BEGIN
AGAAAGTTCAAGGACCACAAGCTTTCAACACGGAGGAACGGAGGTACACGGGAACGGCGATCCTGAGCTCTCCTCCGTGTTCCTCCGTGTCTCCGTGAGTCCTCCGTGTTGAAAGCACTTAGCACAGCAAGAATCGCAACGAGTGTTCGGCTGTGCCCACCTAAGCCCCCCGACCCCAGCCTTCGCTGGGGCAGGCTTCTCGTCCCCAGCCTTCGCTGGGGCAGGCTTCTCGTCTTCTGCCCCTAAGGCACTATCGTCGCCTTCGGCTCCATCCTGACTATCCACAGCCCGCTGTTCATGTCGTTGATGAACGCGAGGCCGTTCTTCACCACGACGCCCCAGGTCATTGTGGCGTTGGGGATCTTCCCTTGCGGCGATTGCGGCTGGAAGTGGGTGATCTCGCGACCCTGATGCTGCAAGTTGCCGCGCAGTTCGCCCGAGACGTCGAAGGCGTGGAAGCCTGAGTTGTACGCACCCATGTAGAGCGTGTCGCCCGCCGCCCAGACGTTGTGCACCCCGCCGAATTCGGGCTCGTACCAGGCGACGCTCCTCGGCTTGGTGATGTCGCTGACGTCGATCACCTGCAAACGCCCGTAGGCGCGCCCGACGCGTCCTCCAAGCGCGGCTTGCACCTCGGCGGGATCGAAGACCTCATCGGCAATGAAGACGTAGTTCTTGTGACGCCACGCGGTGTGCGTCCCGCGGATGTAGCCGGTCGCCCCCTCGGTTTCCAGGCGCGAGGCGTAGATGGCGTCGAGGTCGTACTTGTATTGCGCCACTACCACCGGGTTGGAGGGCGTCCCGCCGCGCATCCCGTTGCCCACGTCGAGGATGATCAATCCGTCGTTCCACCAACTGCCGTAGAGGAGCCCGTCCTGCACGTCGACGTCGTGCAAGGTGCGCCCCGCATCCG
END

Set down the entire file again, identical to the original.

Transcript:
AGAAAGTTCAAGGACCACAAGCTTTCAACACGGAGGAACGGAGGTACACGGGAACGGCGATCCTGAGCTCTCCTCCGTGTTCCTCCGTGTCTCCGTGAGTCCTCCGTGTTGAAAGCACTTAGCACAGCAAGAATCGCAACGAGTGTTCGGCTGTGCCCACCTAAGCCCCCCGACCCCAGCCTTCGCTGGGGCAGGCTTCTCGTCCCCAGCCTTCGCTGGGGCAGGCTTCTCGTCTTCTGCCCCTAAGGCACTATCGTCGCCTTCGGCTCCATCCTGACTATCCACAGCCCGCTGTTCATGTCGTTGATGAACGCGAGGCCGTTCTTCACCACGACGCCCCAGGTCATTGTGGCGTTGGGGATCTTCCCTTGCGGCGATTGCGGCTGGAAGTGGGTGATCTCGCGACCCTGATGCTGCAAGTTGCCGCGCAGTTCGCCCGAGACGTCGAAGGCGTGGAAGCCTGAGTTGTACGCACCCATGTAGAGCGTGTCGCCCGCCGCCCAGACGTTGTGCACCCCGCCGAATTCGGGCTCGTACCAGGCGACGCTCCTCGGCTTGGTGATGTCGCTGACGTCGATCACCTGCAAACGCCCGTAGGCGCGCCCGACGCGTCCTCCAAGCGCGGCTTGCACCTCGGCGGGATCGAAGACCTCATCGGCAATGAAGACGTAGTTCTTGTGACGCCACGCGGTGTGCGTCCCGCGGATGTAGCCGGTCGCCCCCTCGGTTTCCAGGCGCGAGGCGTAGATGGCGTCGAGGTCGTACTTGTATTGCGCCACTACCACCGGGTTGGAGGGCGTCCCGCCGCGCATCCCGTTGCCCACGTCGAGGATGATCAATCCGTCGTTCCACCAACTGCCGTAGAGGAGCCCGTCCTGCACGTCGACGTCGTGCAAGGTGCGCCCCGCATCCG